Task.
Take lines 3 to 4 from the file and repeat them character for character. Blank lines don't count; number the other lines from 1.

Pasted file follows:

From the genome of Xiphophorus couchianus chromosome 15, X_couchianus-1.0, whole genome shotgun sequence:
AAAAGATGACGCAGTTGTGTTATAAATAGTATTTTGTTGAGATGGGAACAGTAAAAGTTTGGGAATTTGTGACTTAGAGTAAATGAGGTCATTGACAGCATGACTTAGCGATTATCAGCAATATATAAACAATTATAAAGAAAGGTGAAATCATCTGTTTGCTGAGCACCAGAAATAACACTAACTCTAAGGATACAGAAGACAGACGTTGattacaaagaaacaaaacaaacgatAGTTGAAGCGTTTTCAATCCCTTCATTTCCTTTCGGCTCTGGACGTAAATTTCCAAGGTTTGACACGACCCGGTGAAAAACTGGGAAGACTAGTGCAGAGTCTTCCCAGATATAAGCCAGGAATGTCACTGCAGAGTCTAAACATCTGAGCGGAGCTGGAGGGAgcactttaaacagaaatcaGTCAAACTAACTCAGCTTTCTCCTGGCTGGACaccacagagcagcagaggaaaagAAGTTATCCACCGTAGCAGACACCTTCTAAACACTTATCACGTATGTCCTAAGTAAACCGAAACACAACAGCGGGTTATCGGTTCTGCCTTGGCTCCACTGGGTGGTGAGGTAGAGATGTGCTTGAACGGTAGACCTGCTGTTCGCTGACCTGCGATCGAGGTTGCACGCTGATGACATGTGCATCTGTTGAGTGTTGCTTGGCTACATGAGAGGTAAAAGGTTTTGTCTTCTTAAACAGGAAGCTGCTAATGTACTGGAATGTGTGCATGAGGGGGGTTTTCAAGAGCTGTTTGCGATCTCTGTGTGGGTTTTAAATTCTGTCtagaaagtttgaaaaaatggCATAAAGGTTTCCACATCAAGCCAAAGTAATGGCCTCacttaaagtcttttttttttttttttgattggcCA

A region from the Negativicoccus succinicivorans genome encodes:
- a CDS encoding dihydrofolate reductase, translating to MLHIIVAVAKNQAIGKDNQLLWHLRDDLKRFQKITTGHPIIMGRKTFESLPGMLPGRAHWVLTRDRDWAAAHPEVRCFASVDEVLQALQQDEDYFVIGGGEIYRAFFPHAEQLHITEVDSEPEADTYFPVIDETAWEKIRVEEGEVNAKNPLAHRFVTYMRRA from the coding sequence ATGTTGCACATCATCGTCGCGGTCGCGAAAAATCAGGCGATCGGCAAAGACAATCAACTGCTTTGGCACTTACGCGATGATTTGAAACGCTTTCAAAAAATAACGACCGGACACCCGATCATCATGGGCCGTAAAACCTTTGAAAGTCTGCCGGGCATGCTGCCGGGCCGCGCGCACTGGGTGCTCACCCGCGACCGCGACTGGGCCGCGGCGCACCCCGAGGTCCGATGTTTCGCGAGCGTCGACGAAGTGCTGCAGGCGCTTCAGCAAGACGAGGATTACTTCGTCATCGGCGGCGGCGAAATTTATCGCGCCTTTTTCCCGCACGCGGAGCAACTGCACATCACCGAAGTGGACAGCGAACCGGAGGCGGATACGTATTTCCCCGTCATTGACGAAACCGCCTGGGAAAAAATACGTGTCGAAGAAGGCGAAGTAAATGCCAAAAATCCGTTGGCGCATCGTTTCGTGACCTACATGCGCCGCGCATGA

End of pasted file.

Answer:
A region from the Negativicoccus succinicivorans genome encodes:
- a CDS encoding dihydrofolate reductase, translating to MLHIIVAVAKNQAIGKDNQLLWHLRDDLKRFQKITTGHPIIMGRKTFESLPGMLPGRAHWVLTRDRDWAAAHPEVRCFASVDEVLQALQQDEDYFVIGGGEIYRAFFPHAEQLHITEVDSEPEADTYFPVIDETAWEKIRVEEGEVNAKNPLAHRFVTYMRRA from the coding sequence ATGTTGCACATCATCGTCGCGGTCGCGAAAAATCAGGCGATCGGCAAAGACAATCAACTGCTTTGGCACTTACGCGATGATTTGAAACGCTTTCAAAAAATAACGACCGGACACCCGATCATCATGGGCCGTAAAACCTTTGAAAGTCTGCCGGGCATGCTGCCGGGCCGCGCGCACTGGGTGCTCACCCGCGACCGCGACTGGGCCGCGGCGCACCCCGAGGTCCGATGTTTCGCGAGCGTCGACGAAGTGCTGCAGGCGCTTCAGCAAGACGAGGATTACTTCGTCATCGGCGGCGGCGAAATTTATCGCGCCTTTTTCCCGCACGCGGAGCAACTGCACATCACCGAAGTGGACAGCGAACCGGAGGCGGATACGTATTTCCCCGTCATTGACGAAACCGCCTGGGAAAAAATACGTGTCGAAGAAGGCGAAGTAAATGCCAAAAATCCGTTGGCGCATCGTTTCGTGACCTACATGCGCCGCGCATGA